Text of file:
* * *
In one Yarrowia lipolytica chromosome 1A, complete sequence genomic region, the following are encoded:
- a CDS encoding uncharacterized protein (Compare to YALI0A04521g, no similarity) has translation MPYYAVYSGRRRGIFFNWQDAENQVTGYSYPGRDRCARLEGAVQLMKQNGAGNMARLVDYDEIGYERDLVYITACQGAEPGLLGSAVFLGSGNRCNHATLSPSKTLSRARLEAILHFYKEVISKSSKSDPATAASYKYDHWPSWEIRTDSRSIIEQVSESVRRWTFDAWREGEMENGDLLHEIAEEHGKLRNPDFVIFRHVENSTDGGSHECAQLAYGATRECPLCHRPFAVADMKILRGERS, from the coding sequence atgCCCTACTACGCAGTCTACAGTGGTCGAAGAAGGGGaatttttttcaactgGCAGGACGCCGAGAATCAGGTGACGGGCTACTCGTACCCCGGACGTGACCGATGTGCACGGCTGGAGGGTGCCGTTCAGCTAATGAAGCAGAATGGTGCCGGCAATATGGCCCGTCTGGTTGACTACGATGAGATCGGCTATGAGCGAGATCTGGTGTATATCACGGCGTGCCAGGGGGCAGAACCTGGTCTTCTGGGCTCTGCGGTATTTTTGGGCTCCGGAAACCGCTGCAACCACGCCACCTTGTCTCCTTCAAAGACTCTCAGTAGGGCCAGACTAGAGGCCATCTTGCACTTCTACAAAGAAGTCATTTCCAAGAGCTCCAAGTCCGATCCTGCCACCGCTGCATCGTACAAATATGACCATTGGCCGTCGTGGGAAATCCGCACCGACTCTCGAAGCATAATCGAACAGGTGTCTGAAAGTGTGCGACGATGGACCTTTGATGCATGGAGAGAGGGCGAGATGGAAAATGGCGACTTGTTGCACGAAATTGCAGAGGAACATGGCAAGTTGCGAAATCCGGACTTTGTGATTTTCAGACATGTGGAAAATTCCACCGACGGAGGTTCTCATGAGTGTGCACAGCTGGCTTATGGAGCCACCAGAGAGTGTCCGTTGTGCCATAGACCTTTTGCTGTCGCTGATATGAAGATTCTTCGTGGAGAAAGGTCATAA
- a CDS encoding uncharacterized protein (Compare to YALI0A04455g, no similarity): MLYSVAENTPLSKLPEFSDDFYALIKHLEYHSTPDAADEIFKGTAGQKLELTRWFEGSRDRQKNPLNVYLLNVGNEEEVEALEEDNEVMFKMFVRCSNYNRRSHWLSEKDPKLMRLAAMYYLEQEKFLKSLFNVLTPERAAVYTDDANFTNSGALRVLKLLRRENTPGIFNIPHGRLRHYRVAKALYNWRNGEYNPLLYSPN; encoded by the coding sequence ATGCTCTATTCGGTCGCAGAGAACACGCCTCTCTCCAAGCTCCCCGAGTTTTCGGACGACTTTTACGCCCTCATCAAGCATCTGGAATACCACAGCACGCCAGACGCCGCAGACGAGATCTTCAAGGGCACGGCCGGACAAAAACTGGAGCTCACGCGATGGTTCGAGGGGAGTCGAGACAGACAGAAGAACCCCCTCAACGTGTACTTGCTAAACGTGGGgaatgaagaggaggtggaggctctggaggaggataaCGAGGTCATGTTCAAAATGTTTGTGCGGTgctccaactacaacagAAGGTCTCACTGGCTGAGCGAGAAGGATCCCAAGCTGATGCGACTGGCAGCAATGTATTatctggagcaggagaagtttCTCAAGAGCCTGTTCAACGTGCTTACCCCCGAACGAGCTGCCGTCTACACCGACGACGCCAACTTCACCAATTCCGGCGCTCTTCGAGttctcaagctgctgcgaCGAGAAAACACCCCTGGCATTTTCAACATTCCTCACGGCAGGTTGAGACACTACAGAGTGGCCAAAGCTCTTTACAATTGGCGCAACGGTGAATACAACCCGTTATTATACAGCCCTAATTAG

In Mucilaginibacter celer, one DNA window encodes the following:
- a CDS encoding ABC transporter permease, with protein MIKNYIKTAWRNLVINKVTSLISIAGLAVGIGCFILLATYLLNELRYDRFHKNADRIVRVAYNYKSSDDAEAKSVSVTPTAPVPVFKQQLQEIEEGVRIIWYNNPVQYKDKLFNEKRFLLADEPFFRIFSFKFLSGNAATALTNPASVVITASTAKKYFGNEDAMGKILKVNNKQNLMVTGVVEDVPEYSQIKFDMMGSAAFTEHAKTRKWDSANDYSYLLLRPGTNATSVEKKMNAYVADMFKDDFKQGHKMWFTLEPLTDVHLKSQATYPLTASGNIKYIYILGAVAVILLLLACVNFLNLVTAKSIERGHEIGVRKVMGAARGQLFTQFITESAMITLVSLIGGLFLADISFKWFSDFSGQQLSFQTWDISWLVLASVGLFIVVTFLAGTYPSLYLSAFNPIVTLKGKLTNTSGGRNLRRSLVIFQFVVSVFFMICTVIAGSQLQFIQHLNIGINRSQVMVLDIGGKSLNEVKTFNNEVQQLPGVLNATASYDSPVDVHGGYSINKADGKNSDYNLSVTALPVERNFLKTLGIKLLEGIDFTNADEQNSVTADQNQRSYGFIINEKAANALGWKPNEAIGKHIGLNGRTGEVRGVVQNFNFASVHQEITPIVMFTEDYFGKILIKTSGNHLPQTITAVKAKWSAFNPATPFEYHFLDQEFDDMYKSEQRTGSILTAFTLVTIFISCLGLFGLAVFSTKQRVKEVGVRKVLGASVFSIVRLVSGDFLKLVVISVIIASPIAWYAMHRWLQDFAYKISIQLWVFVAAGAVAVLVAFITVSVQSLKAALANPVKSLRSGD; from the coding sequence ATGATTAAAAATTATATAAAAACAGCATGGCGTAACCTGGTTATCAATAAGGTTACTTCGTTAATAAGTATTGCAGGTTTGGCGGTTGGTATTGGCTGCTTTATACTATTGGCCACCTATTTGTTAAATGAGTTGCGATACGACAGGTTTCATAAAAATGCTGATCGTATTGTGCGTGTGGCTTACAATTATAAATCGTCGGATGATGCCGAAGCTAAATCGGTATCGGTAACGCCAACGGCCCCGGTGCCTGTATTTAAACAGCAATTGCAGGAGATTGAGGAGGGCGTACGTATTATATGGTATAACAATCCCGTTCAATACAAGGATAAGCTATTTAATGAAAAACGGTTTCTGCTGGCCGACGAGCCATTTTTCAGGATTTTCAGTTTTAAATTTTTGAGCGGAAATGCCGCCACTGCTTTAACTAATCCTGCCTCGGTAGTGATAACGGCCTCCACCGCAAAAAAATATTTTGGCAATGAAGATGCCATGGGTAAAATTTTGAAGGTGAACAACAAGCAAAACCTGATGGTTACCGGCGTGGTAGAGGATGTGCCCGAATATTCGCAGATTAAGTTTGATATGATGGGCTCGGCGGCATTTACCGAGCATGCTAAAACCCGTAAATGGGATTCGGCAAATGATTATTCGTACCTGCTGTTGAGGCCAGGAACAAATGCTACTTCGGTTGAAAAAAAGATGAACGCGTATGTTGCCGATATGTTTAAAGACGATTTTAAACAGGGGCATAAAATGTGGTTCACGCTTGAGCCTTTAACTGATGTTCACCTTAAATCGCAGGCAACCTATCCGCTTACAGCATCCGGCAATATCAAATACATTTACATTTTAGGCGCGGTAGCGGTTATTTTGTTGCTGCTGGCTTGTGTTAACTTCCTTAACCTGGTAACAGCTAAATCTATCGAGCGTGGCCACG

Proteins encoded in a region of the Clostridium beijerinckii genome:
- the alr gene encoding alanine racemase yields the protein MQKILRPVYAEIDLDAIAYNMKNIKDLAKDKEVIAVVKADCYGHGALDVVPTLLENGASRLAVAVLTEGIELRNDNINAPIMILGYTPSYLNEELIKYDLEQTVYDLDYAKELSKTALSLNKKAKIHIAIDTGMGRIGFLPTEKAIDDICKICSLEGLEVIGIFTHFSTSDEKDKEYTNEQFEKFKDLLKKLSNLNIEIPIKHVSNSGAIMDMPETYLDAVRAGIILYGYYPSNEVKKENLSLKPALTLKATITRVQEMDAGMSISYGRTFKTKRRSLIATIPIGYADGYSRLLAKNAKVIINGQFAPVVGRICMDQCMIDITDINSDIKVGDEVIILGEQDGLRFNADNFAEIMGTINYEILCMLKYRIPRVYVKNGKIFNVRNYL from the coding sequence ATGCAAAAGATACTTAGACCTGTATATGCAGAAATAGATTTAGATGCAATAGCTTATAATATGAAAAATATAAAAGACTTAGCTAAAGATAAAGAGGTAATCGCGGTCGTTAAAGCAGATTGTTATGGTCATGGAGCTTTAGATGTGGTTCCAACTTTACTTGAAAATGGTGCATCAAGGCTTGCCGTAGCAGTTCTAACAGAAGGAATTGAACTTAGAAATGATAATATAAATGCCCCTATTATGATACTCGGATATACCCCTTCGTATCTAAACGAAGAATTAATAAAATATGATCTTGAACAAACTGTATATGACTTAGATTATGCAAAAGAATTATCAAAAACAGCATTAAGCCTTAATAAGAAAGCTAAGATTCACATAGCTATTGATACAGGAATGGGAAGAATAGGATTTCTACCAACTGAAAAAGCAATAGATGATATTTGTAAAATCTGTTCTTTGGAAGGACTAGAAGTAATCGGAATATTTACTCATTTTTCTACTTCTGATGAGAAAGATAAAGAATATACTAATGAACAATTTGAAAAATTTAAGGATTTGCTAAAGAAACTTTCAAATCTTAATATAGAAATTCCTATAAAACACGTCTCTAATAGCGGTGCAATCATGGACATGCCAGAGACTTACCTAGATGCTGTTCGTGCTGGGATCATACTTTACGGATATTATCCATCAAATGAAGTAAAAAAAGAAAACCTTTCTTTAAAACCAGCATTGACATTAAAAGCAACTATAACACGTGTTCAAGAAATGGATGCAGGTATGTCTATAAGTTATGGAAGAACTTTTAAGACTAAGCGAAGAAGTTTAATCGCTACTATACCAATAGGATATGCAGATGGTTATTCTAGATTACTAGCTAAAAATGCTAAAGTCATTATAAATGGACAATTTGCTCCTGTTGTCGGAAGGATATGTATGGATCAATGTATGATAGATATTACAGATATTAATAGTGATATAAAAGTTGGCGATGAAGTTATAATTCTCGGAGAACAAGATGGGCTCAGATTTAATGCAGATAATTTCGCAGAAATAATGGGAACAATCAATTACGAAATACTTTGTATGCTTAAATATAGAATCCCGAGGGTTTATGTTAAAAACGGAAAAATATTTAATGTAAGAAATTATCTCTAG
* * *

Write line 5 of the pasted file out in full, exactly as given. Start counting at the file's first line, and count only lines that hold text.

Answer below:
- a CDS encoding ABC transporter permease, with protein MIKNYIKTAWRNLVINKVTSLISIAGLAVGIGCFILLATYLLNELRYDRFHKNADRIVRVAYNYKSSDDAEAKSVSVTPTAPVPVFKQQLQEIEEGVRIIWYNNPVQYKDKLFNEKRFLLADEPFFRIFSFKFLSGNAATALTNPASVVITASTAKKYFGNEDAMGKILKVNNKQNLMVTGVVEDVPEYSQIKFDMMGSAAFTEHAKTRKWDSANDYSYLLLRPGTNATSVEKKMNAYVADMFKDDFKQGHKMWFTLEPLTDVHLKSQATYPLTASGNIKYIYILGAVAVILLLLACVNFLNLVTAKSIERGHEIGVRKVMGAARGQLFTQFITESAMITLVSLIGGLFLADISFKWFSDFSGQQLSFQTWDISWLVLASVGLFIVVTFLAGTYPSLYLSAFNPIVTLKGKLTNTSGGRNLRRSLVIFQFVVSVFFMICTVIAGSQLQFIQHLNIGINRSQVMVLDIGGKSLNEVKTFNNEVQQLPGVLNATASYDSPVDVHGGYSINKADGKNSDYNLSVTALPVERNFLKTLGIKLLEGIDFTNADEQNSVTADQNQRSYGFIINEKAANALGWKPNEAIGKHIGLNGRTGEVRGVVQNFNFASVHQEITPIVMFTEDYFGKILIKTSGNHLPQTITAVKAKWSAFNPATPFEYHFLDQEFDDMYKSEQRTGSILTAFTLVTIFISCLGLFGLAVFSTKQRVKEVGVRKVLGASVFSIVRLVSGDFLKLVVISVIIASPIAWYAMHRWLQDFAYKISIQLWVFVAAGAVAVLVAFITVSVQSLKAALANPVKSLRSGD; from the coding sequence ATGATTAAAAATTATATAAAAACAGCATGGCGTAACCTGGTTATCAATAAGGTTACTTCGTTAATAAGTATTGCAGGTTTGGCGGTTGGTATTGGCTGCTTTATACTATTGGCCACCTATTTGTTAAATGAGTTGCGATACGACAGGTTTCATAAAAATGCTGATCGTATTGTGCGTGTGGCTTACAATTATAAATCGTCGGATGATGCCGAAGCTAAATCGGTATCGGTAACGCCAACGGCCCCGGTGCCTGTATTTAAACAGCAATTGCAGGAGATTGAGGAGGGCGTACGTATTATATGGTATAACAATCCCGTTCAATACAAGGATAAGCTATTTAATGAAAAACGGTTTCTGCTGGCCGACGAGCCATTTTTCAGGATTTTCAGTTTTAAATTTTTGAGCGGAAATGCCGCCACTGCTTTAACTAATCCTGCCTCGGTAGTGATAACGGCCTCCACCGCAAAAAAATATTTTGGCAATGAAGATGCCATGGGTAAAATTTTGAAGGTGAACAACAAGCAAAACCTGATGGTTACCGGCGTGGTAGAGGATGTGCCCGAATATTCGCAGATTAAGTTTGATATGATGGGCTCGGCGGCATTTACCGAGCATGCTAAAACCCGTAAATGGGATTCGGCAAATGATTATTCGTACCTGCTGTTGAGGCCAGGAACAAATGCTACTTCGGTTGAAAAAAAGATGAACGCGTATGTTGCCGATATGTTTAAAGACGATTTTAAACAGGGGCATAAAATGTGGTTCACGCTTGAGCCTTTAACTGATGTTCACCTTAAATCGCAGGCAACCTATCCGCTTACAGCATCCGGCAATATCAAATACATTTACATTTTAGGCGCGGTAGCGGTTATTTTGTTGCTGCTGGCTTGTGTTAACTTCCTTAACCTGGTAACAGCTAAATCTATCGAGCGTGGCCACG